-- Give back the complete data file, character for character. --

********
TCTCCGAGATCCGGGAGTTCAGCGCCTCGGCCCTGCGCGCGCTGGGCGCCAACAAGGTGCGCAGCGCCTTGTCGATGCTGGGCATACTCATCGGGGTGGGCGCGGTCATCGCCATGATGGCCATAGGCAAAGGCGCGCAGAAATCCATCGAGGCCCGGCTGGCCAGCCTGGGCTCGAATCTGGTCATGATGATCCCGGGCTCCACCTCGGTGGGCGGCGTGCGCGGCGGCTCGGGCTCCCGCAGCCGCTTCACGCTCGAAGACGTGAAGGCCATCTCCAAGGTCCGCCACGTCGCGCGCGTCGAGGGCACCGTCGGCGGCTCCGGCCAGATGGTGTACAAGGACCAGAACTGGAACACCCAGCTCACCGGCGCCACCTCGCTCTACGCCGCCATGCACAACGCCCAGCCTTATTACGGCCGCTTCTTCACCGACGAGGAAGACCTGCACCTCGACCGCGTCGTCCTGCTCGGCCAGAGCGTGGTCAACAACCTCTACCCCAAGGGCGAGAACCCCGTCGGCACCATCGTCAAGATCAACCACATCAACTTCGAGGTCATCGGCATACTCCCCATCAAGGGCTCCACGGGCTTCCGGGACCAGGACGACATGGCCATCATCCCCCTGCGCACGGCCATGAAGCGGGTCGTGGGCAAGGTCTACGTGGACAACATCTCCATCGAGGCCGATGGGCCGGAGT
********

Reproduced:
TCTCCGAGATCCGGGAGTTCAGCGCCTCGGCCCTGCGCGCGCTGGGCGCCAACAAGGTGCGCAGCGCCTTGTCGATGCTGGGCATACTCATCGGGGTGGGCGCGGTCATCGCCATGATGGCCATAGGCAAAGGCGCGCAGAAATCCATCGAGGCCCGGCTGGCCAGCCTGGGCTCGAATCTGGTCATGATGATCCCGGGCTCCACCTCGGTGGGCGGCGTGCGCGGCGGCTCGGGCTCCCGCAGCCGCTTCACGCTCGAAGACGTGAAGGCCATCTCCAAGGTCCGCCACGTCGCGCGCGTCGAGGGCACCGTCGGCGGCTCCGGCCAGATGGTGTACAAGGACCAGAACTGGAACACCCAGCTCACCGGCGCCACCTCGCTCTACGCCGCCATGCACAACGCCCAGCCTTATTACGGCCGCTTCTTCACCGACGAGGAAGACCTGCACCTCGACCGCGTCGTCCTGCTCGGCCAGAGCGTGGTCAACAACCTCTACCCCAAGGGCGAGAACCCCGTCGGCACCATCGTCAAGATCAACCACATCAACTTCGAGGTCATCGGCATACTCCCCATCAAGGGCTCCACGGGCTTCCGGGACCAGGACGACATGGCCATCATCCCCCTGCGCACGGCCATGAAGCGGGTCGTGGGCAAGGTCTACGTGGACAACATCTCCATCGAGGCCGATGGGCCGGAGT